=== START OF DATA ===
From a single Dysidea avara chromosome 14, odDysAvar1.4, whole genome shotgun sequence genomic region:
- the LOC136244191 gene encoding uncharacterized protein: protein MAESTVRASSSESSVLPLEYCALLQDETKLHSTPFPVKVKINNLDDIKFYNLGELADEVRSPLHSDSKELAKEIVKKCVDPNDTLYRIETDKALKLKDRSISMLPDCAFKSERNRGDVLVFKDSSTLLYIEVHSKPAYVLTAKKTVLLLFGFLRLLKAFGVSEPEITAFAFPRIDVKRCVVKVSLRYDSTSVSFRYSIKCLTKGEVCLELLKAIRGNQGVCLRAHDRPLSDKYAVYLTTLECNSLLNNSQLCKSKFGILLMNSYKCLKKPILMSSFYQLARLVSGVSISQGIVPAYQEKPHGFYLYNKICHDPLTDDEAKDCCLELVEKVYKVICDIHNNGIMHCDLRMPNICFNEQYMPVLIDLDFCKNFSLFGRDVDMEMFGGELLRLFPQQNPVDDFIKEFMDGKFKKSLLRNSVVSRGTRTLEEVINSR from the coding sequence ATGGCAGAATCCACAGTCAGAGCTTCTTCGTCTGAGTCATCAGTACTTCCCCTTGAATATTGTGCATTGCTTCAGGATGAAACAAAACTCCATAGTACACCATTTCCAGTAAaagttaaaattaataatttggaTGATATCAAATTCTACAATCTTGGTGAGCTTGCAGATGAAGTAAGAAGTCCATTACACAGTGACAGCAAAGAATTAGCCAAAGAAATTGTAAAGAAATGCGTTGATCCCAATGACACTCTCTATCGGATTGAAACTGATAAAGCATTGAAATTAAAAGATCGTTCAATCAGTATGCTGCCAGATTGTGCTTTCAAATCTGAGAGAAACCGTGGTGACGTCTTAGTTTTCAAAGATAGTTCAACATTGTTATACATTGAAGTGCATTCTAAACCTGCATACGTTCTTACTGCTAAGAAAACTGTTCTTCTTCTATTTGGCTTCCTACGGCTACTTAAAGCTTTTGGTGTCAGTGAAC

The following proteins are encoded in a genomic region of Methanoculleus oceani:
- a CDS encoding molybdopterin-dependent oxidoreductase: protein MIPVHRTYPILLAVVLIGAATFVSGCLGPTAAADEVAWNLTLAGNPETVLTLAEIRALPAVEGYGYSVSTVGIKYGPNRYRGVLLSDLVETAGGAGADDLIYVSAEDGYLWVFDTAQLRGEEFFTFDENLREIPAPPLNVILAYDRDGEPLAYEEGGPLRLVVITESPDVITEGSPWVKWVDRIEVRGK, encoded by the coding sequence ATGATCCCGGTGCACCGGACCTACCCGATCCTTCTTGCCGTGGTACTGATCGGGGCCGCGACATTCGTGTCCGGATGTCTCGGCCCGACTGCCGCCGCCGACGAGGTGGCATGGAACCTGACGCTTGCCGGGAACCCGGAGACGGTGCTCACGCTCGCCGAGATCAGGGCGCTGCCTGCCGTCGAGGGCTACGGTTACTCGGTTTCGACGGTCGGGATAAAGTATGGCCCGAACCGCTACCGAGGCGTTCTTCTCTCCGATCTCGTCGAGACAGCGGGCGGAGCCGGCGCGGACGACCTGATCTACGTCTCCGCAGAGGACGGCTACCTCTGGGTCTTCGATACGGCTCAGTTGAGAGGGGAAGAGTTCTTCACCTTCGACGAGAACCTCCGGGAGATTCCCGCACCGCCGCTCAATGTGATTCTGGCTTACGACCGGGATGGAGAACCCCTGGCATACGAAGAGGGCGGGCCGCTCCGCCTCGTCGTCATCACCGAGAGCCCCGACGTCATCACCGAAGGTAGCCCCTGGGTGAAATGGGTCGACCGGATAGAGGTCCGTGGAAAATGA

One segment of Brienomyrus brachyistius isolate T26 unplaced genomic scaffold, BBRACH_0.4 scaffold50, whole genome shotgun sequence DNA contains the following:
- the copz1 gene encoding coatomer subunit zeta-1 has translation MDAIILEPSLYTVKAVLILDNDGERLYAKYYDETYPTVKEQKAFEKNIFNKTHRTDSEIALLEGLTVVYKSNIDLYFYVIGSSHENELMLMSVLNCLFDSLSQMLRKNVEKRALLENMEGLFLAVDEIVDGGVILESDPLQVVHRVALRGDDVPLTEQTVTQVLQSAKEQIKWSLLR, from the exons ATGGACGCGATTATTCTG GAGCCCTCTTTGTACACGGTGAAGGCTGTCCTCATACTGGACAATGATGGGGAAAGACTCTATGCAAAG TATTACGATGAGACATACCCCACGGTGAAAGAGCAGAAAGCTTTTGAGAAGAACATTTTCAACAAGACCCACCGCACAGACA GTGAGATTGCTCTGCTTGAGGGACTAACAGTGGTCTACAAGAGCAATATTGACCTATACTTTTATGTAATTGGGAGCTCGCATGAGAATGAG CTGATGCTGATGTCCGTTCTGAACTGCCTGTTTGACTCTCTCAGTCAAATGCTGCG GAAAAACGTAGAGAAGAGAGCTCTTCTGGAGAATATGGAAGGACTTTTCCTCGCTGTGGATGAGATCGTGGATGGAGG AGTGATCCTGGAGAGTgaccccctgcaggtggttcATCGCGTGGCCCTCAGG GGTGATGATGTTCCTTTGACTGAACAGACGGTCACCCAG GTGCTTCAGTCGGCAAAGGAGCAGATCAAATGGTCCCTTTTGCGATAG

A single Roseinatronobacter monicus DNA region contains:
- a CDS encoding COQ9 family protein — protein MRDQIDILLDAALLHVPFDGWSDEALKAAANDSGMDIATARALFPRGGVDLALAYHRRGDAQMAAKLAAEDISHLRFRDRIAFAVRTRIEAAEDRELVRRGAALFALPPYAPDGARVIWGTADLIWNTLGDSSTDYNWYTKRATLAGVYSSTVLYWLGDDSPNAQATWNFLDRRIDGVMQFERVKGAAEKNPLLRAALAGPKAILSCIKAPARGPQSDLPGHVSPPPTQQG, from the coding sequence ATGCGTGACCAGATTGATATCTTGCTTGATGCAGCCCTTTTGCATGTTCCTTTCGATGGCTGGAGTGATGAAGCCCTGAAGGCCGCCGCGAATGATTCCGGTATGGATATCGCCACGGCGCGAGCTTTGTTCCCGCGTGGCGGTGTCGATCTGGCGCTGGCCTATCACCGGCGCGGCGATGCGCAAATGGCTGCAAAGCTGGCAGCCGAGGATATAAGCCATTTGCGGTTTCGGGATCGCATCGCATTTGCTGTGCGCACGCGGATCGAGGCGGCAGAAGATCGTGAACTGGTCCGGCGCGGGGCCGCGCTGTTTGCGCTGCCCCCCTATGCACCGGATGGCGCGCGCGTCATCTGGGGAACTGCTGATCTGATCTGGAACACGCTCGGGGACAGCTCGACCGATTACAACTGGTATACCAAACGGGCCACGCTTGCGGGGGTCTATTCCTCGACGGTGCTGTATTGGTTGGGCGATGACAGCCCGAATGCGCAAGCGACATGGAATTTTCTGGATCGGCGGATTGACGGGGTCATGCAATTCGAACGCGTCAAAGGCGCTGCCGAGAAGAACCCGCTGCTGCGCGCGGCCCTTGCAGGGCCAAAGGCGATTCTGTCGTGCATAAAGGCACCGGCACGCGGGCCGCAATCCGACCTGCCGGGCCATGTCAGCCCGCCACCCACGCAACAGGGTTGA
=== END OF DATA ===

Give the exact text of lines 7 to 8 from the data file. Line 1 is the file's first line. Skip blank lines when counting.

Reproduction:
A single Roseinatronobacter monicus DNA region contains:
- a CDS encoding COQ9 family protein — protein MRDQIDILLDAALLHVPFDGWSDEALKAAANDSGMDIATARALFPRGGVDLALAYHRRGDAQMAAKLAAEDISHLRFRDRIAFAVRTRIEAAEDRELVRRGAALFALPPYAPDGARVIWGTADLIWNTLGDSSTDYNWYTKRATLAGVYSSTVLYWLGDDSPNAQATWNFLDRRIDGVMQFERVKGAAEKNPLLRAALAGPKAILSCIKAPARGPQSDLPGHVSPPPTQQG, from the coding sequence ATGCGTGACCAGATTGATATCTTGCTTGATGCAGCCCTTTTGCATGTTCCTTTCGATGGCTGGAGTGATGAAGCCCTGAAGGCCGCCGCGAATGATTCCGGTATGGATATCGCCACGGCGCGAGCTTTGTTCCCGCGTGGCGGTGTCGATCTGGCGCTGGCCTATCACCGGCGCGGCGATGCGCAAATGGCTGCAAAGCTGGCAGCCGAGGATATAAGCCATTTGCGGTTTCGGGATCGCATCGCATTTGCTGTGCGCACGCGGATCGAGGCGGCAGAAGATCGTGAACTGGTCCGGCGCGGGGCCGCGCTGTTTGCGCTGCCCCCCTATGCACCGGATGGCGCGCGCGTCATCTGGGGAACTGCTGATCTGATCTGGAACACGCTCGGGGACAGCTCGACCGATTACAACTGGTATACCAAACGGGCCACGCTTGCGGGGGTCTATTCCTCGACGGTGCTGTATTGGTTGGGCGATGACAGCCCGAATGCGCAAGCGACATGGAATTTTCTGGATCGGCGGATTGACGGGGTCATGCAATTCGAACGCGTCAAAGGCGCTGCCGAGAAGAACCCGCTGCTGCGCGCGGCCCTTGCAGGGCCAAAGGCGATTCTGTCGTGCATAAAGGCACCGGCACGCGGGCCGCAATCCGACCTGCCGGGCCATGTCAGCCCGCCACCCACGCAACAGGGTTGA